She has chaired the British Council and the UK Human Genetics Commission. She has been a member of the House of Lords for over 20 years, where she chairs The European Union Sub-committee on Justice issues. She is chair of Justice, the British arm of the International Commission of Jurists. She is the chair of the Booker Prize Foundation. She has stepped down as Principal of Mansfield college, Oxford and become the new Chancellor of Sheffield Hallam University. She has recently taken over as the new Director of the International Bar Association’s Human Rights Institute.
Baroness Sayeeda Warsi
A lawyer, a businesswoman, a campaigner and a cabinet minister, Sayeeda Warsi has had many roles, but she is best known for being the first Muslim to serve in a British cabinet. In August 2014 she resigned from Government citing the Government’s “morally indefensible” policy on Gaza.
In 2007 she was elevated to the House of Lords aged 36, making her the youngest peer in Parliament. Later that year she travelled to Sudan and famously helped to secure the release of the British teacher Gillian Gibbons who was on trial for blasphemy.
From 2007 to 2010 she served in the Shadow Cabinet as Minister for Community Cohesion and Social Action. In 2010 she was appointed by Prime Minister David Cameron as Minister without Portfolio and Chairman of the Conservative Party. In Government she led the largest ministerial delegation to the Vatican, famously declared that Islamophobia had “passed the dinner table test” and established the Remembering Srebrenica programme.
Sayeeda is Chair of the Baroness Warsi Foundation and a Trustee of the Savayra Foundation. Sayeeda is Pro Vice Chancellor at the University of Bolton, an Advisor to Georgetown University Washington DC and Visiting Professor at St Marys – the oldest Catholic university in the UK.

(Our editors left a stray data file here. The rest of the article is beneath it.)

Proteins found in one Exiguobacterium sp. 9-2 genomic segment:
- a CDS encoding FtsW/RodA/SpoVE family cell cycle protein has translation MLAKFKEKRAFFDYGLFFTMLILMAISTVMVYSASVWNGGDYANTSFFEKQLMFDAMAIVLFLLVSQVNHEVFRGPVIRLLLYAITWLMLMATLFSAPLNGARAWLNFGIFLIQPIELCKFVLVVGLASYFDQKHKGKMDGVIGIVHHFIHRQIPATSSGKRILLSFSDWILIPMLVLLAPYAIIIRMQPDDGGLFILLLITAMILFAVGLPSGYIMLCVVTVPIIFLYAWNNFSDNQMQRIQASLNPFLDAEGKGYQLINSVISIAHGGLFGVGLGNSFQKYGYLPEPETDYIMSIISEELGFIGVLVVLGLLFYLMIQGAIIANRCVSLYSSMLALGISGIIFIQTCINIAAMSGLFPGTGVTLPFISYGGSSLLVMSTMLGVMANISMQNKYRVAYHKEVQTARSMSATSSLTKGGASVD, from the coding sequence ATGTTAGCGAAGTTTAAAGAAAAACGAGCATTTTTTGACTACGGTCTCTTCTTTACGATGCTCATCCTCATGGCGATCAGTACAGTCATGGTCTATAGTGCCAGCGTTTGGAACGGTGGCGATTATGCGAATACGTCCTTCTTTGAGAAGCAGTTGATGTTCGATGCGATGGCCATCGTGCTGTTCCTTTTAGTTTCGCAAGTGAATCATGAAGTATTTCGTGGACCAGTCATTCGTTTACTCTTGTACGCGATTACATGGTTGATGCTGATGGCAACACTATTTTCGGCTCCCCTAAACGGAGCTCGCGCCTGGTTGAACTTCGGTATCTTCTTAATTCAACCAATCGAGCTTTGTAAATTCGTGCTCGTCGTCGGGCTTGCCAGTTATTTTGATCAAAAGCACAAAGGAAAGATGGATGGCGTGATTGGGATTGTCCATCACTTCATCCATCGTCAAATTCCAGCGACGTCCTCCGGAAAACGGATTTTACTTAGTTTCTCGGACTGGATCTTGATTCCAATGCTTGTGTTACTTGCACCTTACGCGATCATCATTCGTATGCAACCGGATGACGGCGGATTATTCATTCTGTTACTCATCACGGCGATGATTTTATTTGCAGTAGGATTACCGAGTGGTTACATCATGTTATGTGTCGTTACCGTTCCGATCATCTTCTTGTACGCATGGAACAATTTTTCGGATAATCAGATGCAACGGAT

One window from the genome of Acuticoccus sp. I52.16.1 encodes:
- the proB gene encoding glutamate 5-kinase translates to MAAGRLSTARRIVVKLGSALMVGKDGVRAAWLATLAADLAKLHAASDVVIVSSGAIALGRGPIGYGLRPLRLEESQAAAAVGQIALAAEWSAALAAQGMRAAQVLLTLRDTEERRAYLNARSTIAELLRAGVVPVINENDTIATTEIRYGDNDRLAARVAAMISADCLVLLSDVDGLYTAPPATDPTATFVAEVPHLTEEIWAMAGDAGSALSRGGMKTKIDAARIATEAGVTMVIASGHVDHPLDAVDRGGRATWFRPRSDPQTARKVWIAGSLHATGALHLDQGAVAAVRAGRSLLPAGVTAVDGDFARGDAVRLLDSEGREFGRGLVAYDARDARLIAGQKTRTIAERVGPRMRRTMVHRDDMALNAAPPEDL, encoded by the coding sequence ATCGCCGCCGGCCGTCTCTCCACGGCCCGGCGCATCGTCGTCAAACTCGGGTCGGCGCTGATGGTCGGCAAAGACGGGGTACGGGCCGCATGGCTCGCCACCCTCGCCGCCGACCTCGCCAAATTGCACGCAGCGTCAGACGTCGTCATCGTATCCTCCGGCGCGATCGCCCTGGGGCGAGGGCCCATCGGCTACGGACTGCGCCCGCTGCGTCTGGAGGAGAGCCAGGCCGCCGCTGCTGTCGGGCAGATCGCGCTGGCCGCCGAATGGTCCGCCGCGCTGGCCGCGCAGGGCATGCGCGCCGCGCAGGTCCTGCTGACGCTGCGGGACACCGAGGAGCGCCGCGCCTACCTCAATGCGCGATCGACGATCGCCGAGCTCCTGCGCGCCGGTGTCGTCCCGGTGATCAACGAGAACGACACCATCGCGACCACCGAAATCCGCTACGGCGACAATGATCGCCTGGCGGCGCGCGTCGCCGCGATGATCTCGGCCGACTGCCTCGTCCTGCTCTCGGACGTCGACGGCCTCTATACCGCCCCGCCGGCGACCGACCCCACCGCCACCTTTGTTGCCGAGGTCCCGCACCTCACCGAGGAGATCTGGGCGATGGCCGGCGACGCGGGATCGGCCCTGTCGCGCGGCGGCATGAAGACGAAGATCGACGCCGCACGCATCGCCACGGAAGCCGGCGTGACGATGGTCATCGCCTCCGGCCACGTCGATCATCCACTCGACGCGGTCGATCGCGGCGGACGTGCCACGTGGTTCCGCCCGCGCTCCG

Baroness Warsi has consistently been voted one of the 500 Most Influential Muslims in the world and in 2018 was voted in a Sky News poll as of the top 50 women to have had a big impact on Britain as we know it today. Baroness Warsi’s first book, The Enemy Within: A Tale of Muslim Britain has been billed as “a vital book at a critical time…a seminal text on British Muslims”
Romy Gill MBE
Romy Gill opened her restaurant, Romy’s Kitchen, in September in Thornbury. She is one of the few female Indian chef/owners on the UK restaurant scene and she was appointed an MBE in the Queen’s 90th birthday honours list in 2016. Her style of Indian cooking is very different from that found at the majority of Indian restaurants in the UK. She avoids the use of unnatural food colourings and is a fan of combining Indian and British cuisines.
Romy contributes regularly to food publications such as Crumbs, Olive, Delicious, Saveur and Food52, and has featured in The Guardian, where she had a residency in April 2016, The Observer, The Telegraph and Evening Standard. In 2017, Romy travelled to India with Suitcase Magazine, where she explored and wrote articles on Ladakh and the Andaman and Nicobar Islands and writes regularly for them.
Romy has been a judge for the BBC Radio 4 Food and Farming Awards and has made many media appearances including on Saturday Live, BBC Woman’s Hour, BBC Asian Network and 5Live She has also appeared on Celebrity MasterChef and The Hairy Bikers in their Comfort Food series.
Her first cookbook, Zaika: Vegan Recipes from India, will be published in September 2019.
She is Slow Food UK Chef Alliance member and cooked for England at Terra Madre Salone del Gusto, Turin, Italy in Sep, 2016.
Romy works with Frank Water Charity and Action Against Hunger Charity raising money which supplies clean drinking water in India and provide food and skills to people in Bangladesh, Burma and India.